law enforcement lacked probable cause to arrest him and therefore violated his constitutional right to be free of unreasonable seizures. See Brown v. State, 481 S.W.2d 106, 109 (Texas Criminal Court of Appeals 1972) (probable cause is a prerequisite to warrantless arrest). He argues that he was not in a suspicious place when he was taken into custody and exigent circumstances did not require his arrest without first obtaining a warrant. See TEX.CODECRIM. PROC. ANN. art. 14.03(a)(1) (West Supp. 2015) (warrantless arrest permitted when person is found in a suspicious place under circumstances that reasonably show he is guilty of a felony); Swain v. State, 181 S.W.3d 359, 366 (Texas Criminal Court of Appeals 2005) (warrantless arrest under Section 14.03(a)(1) requires showing of exigent circumstances). . . .
Minassian v. State, supra. 
The appellate court then took up Minassian’s argument concerning probable cause.  Minassian v. State, supra.  It began by explaining that probable cause for an arrest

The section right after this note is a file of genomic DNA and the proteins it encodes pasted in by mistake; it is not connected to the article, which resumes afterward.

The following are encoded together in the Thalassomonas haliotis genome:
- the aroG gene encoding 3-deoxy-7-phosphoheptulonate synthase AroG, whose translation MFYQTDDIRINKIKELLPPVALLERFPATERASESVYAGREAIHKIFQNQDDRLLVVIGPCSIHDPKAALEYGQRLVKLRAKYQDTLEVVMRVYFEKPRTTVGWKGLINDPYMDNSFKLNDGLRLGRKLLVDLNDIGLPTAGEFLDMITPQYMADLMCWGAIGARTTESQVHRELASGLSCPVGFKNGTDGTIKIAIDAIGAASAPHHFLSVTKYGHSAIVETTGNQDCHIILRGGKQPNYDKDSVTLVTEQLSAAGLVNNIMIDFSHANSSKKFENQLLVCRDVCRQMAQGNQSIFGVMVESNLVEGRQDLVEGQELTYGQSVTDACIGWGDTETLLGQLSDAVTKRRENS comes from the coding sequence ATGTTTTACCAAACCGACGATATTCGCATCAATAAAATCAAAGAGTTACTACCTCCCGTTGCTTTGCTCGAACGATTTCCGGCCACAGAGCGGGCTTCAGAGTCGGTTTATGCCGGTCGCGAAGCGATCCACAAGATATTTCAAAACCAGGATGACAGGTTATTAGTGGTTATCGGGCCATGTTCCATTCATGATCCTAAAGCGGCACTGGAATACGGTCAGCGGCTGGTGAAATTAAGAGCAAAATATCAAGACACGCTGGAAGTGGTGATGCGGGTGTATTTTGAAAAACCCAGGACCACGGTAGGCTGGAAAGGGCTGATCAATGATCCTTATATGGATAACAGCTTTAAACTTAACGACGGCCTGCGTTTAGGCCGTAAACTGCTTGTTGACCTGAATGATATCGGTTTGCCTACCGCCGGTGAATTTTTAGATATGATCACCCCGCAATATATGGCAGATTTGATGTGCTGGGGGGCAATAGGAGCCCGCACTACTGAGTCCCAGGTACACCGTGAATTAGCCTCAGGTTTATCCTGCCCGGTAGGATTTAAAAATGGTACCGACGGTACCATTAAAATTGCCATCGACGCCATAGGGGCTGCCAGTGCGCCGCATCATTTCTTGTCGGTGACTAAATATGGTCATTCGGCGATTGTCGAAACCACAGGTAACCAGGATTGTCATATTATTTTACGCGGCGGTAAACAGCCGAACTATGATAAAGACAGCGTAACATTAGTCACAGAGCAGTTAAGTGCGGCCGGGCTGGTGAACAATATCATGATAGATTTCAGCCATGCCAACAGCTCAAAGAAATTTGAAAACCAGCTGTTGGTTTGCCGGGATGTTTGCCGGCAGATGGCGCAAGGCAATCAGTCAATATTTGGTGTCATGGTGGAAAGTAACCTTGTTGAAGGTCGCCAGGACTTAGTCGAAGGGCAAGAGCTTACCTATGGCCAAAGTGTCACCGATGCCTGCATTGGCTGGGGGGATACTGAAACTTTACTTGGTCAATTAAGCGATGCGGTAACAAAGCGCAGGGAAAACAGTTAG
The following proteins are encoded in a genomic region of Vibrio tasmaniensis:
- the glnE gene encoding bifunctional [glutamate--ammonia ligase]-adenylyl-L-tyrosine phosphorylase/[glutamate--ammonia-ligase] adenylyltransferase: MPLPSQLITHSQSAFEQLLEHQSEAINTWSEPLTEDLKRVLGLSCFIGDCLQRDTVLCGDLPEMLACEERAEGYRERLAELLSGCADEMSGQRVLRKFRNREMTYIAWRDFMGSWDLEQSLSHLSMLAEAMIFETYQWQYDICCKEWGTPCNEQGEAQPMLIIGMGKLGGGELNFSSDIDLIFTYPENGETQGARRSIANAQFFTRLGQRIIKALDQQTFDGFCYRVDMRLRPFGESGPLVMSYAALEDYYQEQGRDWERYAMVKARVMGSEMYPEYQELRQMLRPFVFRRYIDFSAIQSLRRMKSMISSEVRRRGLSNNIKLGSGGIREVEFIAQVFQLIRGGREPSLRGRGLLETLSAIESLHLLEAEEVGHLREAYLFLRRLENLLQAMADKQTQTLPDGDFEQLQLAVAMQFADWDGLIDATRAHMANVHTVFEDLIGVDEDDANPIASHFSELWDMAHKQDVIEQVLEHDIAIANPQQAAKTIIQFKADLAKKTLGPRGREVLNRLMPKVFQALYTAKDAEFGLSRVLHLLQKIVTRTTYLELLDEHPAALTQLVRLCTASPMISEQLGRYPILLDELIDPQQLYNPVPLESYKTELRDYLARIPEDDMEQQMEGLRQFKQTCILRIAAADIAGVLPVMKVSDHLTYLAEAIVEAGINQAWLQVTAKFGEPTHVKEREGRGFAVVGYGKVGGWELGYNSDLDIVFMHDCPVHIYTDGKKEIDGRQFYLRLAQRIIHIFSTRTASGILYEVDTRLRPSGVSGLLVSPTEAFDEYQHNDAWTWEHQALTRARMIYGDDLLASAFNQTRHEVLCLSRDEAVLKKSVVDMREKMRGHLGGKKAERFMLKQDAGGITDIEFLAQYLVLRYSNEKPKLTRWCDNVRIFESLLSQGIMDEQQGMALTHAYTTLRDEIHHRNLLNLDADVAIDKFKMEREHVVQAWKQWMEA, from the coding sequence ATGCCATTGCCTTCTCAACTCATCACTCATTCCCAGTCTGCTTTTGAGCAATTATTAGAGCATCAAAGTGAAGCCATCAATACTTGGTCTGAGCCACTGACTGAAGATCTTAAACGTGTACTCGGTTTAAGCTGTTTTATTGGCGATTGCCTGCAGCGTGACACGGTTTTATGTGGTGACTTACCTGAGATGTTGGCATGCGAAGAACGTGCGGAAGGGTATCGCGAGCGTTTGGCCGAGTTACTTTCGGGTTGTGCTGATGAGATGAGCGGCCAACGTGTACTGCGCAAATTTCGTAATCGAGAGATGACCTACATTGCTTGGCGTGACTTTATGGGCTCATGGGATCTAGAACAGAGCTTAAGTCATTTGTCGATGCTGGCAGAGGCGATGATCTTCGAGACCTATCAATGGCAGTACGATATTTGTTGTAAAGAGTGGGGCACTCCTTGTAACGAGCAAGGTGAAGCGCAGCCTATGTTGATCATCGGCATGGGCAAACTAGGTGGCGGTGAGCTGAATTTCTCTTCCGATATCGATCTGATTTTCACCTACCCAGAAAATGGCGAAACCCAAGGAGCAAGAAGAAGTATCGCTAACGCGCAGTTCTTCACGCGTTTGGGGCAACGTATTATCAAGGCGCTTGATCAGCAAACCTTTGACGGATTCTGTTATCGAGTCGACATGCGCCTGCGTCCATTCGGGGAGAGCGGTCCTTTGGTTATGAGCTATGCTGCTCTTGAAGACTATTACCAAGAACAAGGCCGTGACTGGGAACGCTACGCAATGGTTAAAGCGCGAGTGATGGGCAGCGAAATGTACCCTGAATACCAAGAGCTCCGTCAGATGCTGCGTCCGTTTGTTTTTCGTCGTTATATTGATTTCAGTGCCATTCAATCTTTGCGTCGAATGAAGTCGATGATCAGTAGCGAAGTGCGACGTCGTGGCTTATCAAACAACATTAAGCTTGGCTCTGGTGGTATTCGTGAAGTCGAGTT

exists when the totality of the circumstances show that law enforcement has `reasonably trustworthy information sufficient to warrant a reasonable person to believe a particular person has committed or is committing an offense.' Guzman v. State, 955 S.W.2d 85, 87 (Texas Criminal Court of Appeals 1997). While probable cause requires `a relatively high level of suspicion,; it is `far short of a preponderance of the evidence standard.’ Baldwin v. State, 278 S.W.3d 367 (Texas Criminal Court of Appeals 2009). . . . And it requires `far less evidence’ than is necessary to support a finding under a preponderance of the evidence. Guzman v. State, supra. Under this standard, information from a confidential informant that has been corroborated through independent investigation by law enforcement may supply probable cause for an arrest. See Angulo v. State, 727 S.W.2d 276, 278–80 (Texas Criminal Court of Appeals 1987).